Remembering All Who Refuse to Fight War

FoR Member and Peacelinks Editor Dave Pybus writes about this years event – which you can watch via www.co-day.org

Every year, 15th May is International Conscientious Objectors’ Day and FOR is one of the 13 peace organisations that supports celebrations in the UK. In 2023, there were commemorative events in Leeds, Leicester, Liverpool, Woking, Sheffield, Manchester, Brighton, Edinburgh and London. The latter saw the main national ceremony in the park at Tavistock Square, where it has been held since 1994, when a stone – a large, engraved piece of volcanic slate – was unveiled. You can read about how this came about in Edna Mathieson’s article : http://for.org.uk/2018/08/31/co-stone-full/

I was able to watch the London celebration at home because it was streamed on-line on the co-day.org website and on youtube, thanks to the Peace Pledge Union. It lasted an hour. The compère was writer and actor Michael Mears. who introduced Ali Ronan, a Manchester-based feminist historian, who spoke about how women that supported COs during and after the First World War, had been overlooked. For example, she mentioned the stance by Sylvia Pankurst, and women who vigiled outside prisons where CO’s were being held. There was an anti-war women’s crusade in 1917, and women were involved in the No Conscription Fellowship.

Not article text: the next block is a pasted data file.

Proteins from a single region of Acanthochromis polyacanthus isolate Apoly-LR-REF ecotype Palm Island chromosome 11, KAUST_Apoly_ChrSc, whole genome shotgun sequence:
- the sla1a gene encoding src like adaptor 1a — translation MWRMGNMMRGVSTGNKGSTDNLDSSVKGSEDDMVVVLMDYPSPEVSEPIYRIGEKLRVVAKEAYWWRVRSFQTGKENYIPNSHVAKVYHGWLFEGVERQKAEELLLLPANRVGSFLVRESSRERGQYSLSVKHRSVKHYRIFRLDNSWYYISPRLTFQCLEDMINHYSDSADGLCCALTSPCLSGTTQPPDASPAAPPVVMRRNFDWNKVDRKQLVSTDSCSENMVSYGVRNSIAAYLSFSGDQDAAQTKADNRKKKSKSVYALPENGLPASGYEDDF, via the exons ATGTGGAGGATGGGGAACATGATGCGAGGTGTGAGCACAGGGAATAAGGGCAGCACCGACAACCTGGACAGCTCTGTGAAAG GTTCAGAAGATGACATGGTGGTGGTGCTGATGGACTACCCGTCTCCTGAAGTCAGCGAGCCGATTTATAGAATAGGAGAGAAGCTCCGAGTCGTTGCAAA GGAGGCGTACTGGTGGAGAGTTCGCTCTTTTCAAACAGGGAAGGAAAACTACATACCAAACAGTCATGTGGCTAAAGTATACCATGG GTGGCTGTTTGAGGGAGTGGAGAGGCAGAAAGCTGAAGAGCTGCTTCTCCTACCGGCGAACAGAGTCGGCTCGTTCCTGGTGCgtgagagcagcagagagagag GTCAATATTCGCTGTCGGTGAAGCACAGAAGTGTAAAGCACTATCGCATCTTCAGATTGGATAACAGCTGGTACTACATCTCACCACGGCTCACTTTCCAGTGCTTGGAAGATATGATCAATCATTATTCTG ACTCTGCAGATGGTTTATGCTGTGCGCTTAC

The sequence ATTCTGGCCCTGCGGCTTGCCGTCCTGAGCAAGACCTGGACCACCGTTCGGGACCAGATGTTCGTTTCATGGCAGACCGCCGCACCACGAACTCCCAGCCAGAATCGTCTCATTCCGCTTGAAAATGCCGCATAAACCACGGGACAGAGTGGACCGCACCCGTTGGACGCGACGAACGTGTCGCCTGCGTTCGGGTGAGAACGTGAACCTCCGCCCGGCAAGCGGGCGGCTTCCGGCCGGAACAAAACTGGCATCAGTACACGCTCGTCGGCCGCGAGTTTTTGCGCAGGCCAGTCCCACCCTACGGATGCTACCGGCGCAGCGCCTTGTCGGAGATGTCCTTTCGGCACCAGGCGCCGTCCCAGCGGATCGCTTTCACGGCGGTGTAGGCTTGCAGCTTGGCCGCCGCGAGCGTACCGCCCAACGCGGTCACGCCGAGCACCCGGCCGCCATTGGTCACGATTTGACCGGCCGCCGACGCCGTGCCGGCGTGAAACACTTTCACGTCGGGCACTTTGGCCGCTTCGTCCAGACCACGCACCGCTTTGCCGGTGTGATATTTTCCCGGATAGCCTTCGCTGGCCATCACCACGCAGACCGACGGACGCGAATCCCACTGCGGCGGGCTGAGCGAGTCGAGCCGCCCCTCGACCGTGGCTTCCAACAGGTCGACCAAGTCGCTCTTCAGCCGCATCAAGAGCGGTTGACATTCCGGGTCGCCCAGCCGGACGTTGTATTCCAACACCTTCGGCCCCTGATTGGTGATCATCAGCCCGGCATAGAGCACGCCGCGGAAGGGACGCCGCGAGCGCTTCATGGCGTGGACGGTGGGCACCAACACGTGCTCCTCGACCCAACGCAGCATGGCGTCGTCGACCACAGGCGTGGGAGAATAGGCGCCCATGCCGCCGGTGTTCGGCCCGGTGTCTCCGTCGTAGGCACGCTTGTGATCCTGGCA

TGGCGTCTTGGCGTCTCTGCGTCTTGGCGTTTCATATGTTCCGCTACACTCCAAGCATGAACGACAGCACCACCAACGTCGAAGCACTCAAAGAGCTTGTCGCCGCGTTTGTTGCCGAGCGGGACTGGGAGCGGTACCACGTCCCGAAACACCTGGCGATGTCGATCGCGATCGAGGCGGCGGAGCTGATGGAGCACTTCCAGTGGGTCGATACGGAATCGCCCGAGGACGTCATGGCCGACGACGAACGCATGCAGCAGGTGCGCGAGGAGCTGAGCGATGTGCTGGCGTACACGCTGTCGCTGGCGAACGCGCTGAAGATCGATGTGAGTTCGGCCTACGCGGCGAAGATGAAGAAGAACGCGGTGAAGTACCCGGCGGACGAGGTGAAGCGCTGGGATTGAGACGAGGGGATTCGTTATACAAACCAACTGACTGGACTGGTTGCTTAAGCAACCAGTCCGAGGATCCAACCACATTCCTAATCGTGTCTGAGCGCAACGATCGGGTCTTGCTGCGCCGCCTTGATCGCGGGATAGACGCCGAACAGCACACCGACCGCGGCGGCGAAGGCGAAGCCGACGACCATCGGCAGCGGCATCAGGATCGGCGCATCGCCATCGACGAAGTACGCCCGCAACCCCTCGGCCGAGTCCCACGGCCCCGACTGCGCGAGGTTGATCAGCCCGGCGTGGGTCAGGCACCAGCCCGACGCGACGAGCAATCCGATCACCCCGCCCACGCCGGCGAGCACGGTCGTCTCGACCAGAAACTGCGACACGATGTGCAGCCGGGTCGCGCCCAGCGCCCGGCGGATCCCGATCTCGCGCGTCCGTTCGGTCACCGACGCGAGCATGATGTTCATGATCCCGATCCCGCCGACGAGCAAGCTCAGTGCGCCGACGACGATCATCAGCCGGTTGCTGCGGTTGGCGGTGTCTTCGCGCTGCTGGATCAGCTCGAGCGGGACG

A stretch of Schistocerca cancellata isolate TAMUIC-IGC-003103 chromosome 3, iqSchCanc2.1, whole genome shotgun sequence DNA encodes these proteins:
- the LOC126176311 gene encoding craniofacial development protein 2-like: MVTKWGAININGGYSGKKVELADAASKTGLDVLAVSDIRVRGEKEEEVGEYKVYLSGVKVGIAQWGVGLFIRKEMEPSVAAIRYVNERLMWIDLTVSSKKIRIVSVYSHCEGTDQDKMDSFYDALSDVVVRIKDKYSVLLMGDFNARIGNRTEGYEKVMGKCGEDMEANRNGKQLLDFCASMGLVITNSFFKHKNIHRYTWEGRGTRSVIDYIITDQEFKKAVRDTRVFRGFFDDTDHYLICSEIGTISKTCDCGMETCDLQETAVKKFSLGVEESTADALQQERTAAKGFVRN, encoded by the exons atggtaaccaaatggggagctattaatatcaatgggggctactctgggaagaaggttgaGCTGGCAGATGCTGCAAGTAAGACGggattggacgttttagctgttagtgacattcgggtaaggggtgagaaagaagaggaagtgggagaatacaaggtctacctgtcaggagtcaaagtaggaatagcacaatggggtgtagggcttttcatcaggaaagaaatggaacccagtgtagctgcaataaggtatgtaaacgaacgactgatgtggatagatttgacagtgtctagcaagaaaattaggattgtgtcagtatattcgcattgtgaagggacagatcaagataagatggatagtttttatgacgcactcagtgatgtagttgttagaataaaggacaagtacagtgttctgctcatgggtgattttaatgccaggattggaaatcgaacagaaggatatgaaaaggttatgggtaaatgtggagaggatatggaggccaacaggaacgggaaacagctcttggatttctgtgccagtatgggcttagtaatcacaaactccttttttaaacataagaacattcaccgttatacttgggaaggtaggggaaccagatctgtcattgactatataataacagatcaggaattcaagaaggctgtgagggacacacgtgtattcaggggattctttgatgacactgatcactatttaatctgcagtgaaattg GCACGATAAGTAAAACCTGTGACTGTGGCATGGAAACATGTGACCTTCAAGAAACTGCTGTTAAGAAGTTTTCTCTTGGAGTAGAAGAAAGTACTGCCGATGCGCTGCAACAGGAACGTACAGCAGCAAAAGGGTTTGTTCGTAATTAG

Semih Sapmaz from War Resisters’ International talked about conscientious objection around the world, stating that being a CO makes a positive contribution to peacemaking. He highlighted the fact that in Ukraine the right to be a CO has been suspended by its government, and that both there and in Russia thousands of anti-war people have been detained. He said that later in the day a peace groups would deliver to the EU office in London a copy of an international petition signed by over 47,000 people demanding protection & asylum in Europe for objectors & deserters from Russia, Belarus and Ukraine.As the Belarusian peace activist Olga Karach of Our House, an international centre for civil liberties, 

had been unable to send her planned message, Michael Mears read out a statement from off their website <https://news.house/> about the situation in that country. Its president, Alexander Lukashenko is supportive of Russia in the war against Ukraine, but so far has not provided armed forces. However conscription is rising and the country’s article 435 criminalises the evading of military service. Actual numbers of people being arrested is a state secret.

Next, we heard the names of 8p conscientious objectors from around the world, some historic, some current. As the names were read out, people from the audience came forward and places a white carnation on the stone. After a minute’s silence, Michael read out the inscription on the stone.

The speeches were interspersed with songs from the Raised Voices choir.

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